February 13, 2012 by The Editor
Naming is fundamental to our culture and to our identity. Arising out of this essential part of who we are is a deep interest for many people in the origin of family and personal names, naming conventions, and customs. What we are called often connects us to our religion and to previous generations, and provides a way for each person to be unique in their families and communities.
Names are not only fraught with meaning and history. They are also a tricky element of genealogy for just about anyone, regardless of your family background. First, spelling has not always been as standardized as it is today. Languages change over time which means that even if a name looks wrong today, it might have been correct, or at least acceptable, in its own day. Furthermore, as many people have no doubt experienced, when you give your name to someone for a document, they often get it wrong. Misspellings, re-namings even, are common especially in our heavily immigrant cultures. You might not even notice an error at the time it is made. How much more so if you were living 200 years ago, were largely illiterate, and dependent on a local clergyman or Ellis Island clerk to record your details correctly.
Here are a few examples of problems I have encountered with regard to names that have informed how I approach names in my genealogy today.
First, what name to use? My first ancestor in North America with the name LaForest was Pierre LaForest dit Labranche, arriving in Canada sometime after 1646. “Dit” means “called” or “also known as.” Early French-Canadian voyageurs often had such second surnames. In later generations, the family name became LaForet and for several decades the name changed back and forth. For me the question is fairly straightforward. I largely tend to use the earliest name of record. Often genealogy websites and software allow you to add alternate surnames, which is a good way of recording variations. I record ‘dit’ names as part of a person’s main entry.
What first threw me off many years ago was what to do with first names. In my early years of tracing family history I followed the lead of other researchers in anglicizing foreign names. My reasoning was that while Pierre was the name of my ancestor, that was “French” and to be more clear (or at least I thought then!), I would use Peter. I now know that this makes for an unnecessarily confusing genealogical chart. In fact, whenever I come across genealogies that have translated first names, or include translations in parentheses, I tend to regard it as unreliable.
If necessary for your own understanding, put name translations in an ‘alternate name’ section. But familiarize yourself with names common to the cultures you are working in. Eventually Guillaume, Guillermo, and William will all make sense in context. In the end, if your ancestor’s name was Marie, it was Marie, not Mary and not Maria, but Marie. Keeping these distinctions helps to maintain a trustworthy family history.
Second, what to do with obvious misspellings? Finding an oddly spelled or misspelled name is actually a blessing in disguise. It took me years to find records for my great-great grandfather Olivier LaForet. Poor man. His whole life was misspelled: LaForet, LaForest, LaForte, LaFort, LaFret, LaFerte. But the one that made my research the most difficult was his baptismal registration: LaForais. This phonetic spelling, by Father Angus MacDonnell, was further complicated by an error on the part of an indexer recording the information into Ancestry.com as LaFarais. In this instance, I sent a correction to Ancestry.com and added LaForais as an alternate name into my own records, using LaForet as the name of record for my ancestor, as this was the spelling found on most other records for his family name.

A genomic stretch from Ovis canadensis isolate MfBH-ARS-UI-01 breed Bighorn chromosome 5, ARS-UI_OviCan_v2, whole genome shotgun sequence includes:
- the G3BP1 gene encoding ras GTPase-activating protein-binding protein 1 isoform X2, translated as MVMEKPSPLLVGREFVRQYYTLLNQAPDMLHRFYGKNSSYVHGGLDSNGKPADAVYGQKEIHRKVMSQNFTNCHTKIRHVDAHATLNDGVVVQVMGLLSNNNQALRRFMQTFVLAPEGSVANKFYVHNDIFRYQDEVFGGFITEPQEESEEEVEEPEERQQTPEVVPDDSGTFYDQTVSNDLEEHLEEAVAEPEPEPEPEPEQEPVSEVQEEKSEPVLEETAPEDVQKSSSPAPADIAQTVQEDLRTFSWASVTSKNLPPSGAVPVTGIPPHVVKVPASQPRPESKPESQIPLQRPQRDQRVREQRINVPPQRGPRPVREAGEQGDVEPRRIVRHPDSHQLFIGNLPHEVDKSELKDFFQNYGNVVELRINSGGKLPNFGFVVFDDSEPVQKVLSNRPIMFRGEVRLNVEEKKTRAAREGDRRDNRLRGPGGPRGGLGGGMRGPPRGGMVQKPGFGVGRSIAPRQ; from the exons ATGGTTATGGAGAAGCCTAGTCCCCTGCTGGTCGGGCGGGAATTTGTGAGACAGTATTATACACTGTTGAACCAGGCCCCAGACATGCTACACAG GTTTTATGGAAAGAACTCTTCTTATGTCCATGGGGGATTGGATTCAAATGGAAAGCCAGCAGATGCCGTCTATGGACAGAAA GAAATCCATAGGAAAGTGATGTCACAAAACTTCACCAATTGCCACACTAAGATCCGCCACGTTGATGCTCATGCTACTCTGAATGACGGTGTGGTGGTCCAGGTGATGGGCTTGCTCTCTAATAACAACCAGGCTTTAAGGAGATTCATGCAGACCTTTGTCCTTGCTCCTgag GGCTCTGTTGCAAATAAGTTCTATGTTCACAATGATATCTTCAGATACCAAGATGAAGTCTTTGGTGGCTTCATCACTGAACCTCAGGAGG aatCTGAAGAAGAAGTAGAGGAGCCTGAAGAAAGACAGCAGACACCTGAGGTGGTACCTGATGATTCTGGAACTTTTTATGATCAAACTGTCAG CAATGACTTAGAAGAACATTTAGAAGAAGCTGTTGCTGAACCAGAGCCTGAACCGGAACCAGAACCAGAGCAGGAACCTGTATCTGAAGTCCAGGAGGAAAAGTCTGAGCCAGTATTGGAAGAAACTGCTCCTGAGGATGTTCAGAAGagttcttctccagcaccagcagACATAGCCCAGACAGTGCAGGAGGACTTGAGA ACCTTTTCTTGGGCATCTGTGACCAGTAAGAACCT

My third example continues to perplex me. Researching ancestors with common names can be a very difficult task, especially when you know very little about the individuals you are searching for. Kaplan, which is a common Jewish surname, came through my maternal grandfather. His own parents died relatively young and very little information is known about their origins.
Their origins might have been obscured on purpose. I do know that these ancestors were from Bohemia which had a German-speaking Jewish population. Many German Jews assimilated during the 1800s during a period in which Jews were being granted full citizenship rights throughout Europe. It is very possible that my ancestors were in fact German-speaking Jews who, like many others, sailed to America, took a new religion and did not pass on a great deal of family history to their children.
In this instance, knowing a little bit about the cultural context in which my ancestors possibly lived helps me to frame my research. I may be totally off base, but I will only find out by doing the research and…you have to start somewhere. So, while the name is common, I can assemble other clues and go forward in my research with an open mind.
As a final word for this ‘tip’ I would say that the most important thing to do with regard to names is to respect the historical record. Calling someone William LaForest whose life was lived as Guillaume LaForet is a mistake that will compound itself. We would not change a birth date. We would not change someone’s religion posthumously. We would not make someone a hero when they were just an ordinary soldier. When we respect the historical record in our genealogy, we are creating a new body of work with integrity and accuracy that will be a source of its own in years to come.